It’s quite common for mental health professionals to clash with “difficult” patients on the right approach to care, and I for one am a “difficult” patient. I don’t care. I may not always make decisions or exhibit behavior that is seen as “normal”, but that doesn’t mean that professionals can look into my head and determine why I do the things I do and what consequence will truly help me. We’ve left the days of pure behaviorism and most people would consider it dehumanizing if it were applied to them. Psychiatric patients are no exception. Here, I will list a few things that professionals say about or to me that are quite frankly terrible.

1. “You have a personality disorder so you need to take responsibility for yourself.” Everyone needs to take responsibility for themself insofar as they can. That’s nothing to do with one’s diagnosis. I am told that people with schizophrenia need to be treated more directively. For instance, if I had had this diagnosis, I would’ve been asked to come back and possibly gotten my privileges taken away if I ran off the ward. Now, I’m “allowed” to wander for hours. I don’t see how my behavior is any less dangerous now that I have a diagnosis of BPD than if I had been diagnosed with schizophrenia.

2. “You are an adult (with BPD), you should be able to remember to take care of your personal hygiene.” Well, the fact that I’m an adult says nothing about my memory – which is often better in children than adults. Forgetting to take care of one’s personal hygiene may not be common in BPD, but it freaking well is common in autism. Besides, whether it is comon in people with my diagnosis, doesn’t change my abilities. My profile of abilities and difficulties should lead to a diagnosis, not vice versa.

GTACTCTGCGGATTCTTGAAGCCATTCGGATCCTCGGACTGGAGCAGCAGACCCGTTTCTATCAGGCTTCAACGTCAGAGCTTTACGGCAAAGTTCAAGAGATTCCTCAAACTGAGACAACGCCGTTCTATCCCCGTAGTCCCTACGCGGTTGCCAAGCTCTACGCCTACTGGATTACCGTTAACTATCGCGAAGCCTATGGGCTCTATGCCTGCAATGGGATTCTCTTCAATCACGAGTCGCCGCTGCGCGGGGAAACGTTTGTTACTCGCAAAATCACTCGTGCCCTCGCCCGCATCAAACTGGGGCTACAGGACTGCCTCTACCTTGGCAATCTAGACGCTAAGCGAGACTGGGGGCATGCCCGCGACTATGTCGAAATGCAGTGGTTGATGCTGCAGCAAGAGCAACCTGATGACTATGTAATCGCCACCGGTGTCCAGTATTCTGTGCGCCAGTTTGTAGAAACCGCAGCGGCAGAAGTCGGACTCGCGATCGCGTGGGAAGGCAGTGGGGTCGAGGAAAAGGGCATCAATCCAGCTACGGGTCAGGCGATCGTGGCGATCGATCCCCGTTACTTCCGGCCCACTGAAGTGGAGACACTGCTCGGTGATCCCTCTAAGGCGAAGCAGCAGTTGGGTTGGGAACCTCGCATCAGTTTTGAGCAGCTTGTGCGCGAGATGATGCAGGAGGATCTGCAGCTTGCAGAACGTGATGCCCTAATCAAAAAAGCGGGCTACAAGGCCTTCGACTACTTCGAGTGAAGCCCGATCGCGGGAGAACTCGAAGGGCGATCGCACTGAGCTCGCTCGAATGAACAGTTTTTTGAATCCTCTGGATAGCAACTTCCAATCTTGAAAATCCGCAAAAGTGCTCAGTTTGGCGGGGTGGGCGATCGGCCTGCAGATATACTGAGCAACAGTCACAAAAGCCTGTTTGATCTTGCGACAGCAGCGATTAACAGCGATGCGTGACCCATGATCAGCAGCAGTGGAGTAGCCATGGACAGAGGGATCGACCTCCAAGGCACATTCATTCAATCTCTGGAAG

3. “You can hold down a conversation, so you aren’t autistic.” They never realize how one-sided the conversations are, because that’s normal for a professional-client conversation. Besides, not being able to hold a conversation is but one criterion of autistic disorder and isn’t even in the criteria for Asperger’s.

4. “You are so verbally capable.” I am, sometimes. Then again, when I am not, this is seen as deliberate manipulation and I’m left without help to “think on it”.

5. “Do you want some PRN medication?” Then when I answer “Okay”, they say: “So you did know what you wanted.” No, I didn’t, or if I did, I couldn’t communicate it. Saying “Okay” to a suggestion is a lot easier than coming up with said suggestion myself.

6. “You have theory of mind. After all, you apologize when you did something wrong.” Correction: I apologize when I think I did something wrong. I apologize way more often than is truly needed and quite often don’t apologize when I don’t realize I did something wrong. That is then seen as deliberate rudeness.

These are generally comments made to me, taking into account my diagnoses. I won’t say that people with schizophrenia or bipolar disorder don’t get nasty comments thrown their way. I just can’t speak for them.

There are also comments that makke it sound as though the staff are generally uncaring. For example, one nurse often says: “Nurses are too expensive to do cleaning.” True, we need to be encouraged to clean up after dinner or coffee, but it has nothing to do with nurses’ salary.

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Comfort Rooms: Not a Convenient Alternative to Seclusion

A few days ago, the owner of a blindness and mental health E-mail group I am on started a discussion about comfort rooms. Commonly, they’re seen as a kind of less restrictive alternative to seclusion or restraint, but this is a misconception. I have personally experienced being placed in the comfort room and not allowed to come out. Being blind, I also didn’t really notice the comfort room atmosphere, which should be relaxing. In all honesty, the comfort room at the locked ward in the big city institution I was in, was little more than a beautified seclusion room. While the comfort room at my current ward in the small town institution is more calming in its ambiance, I still sometimes get told that I can go into the comfort room in a tone of voice as if I’m being secluded.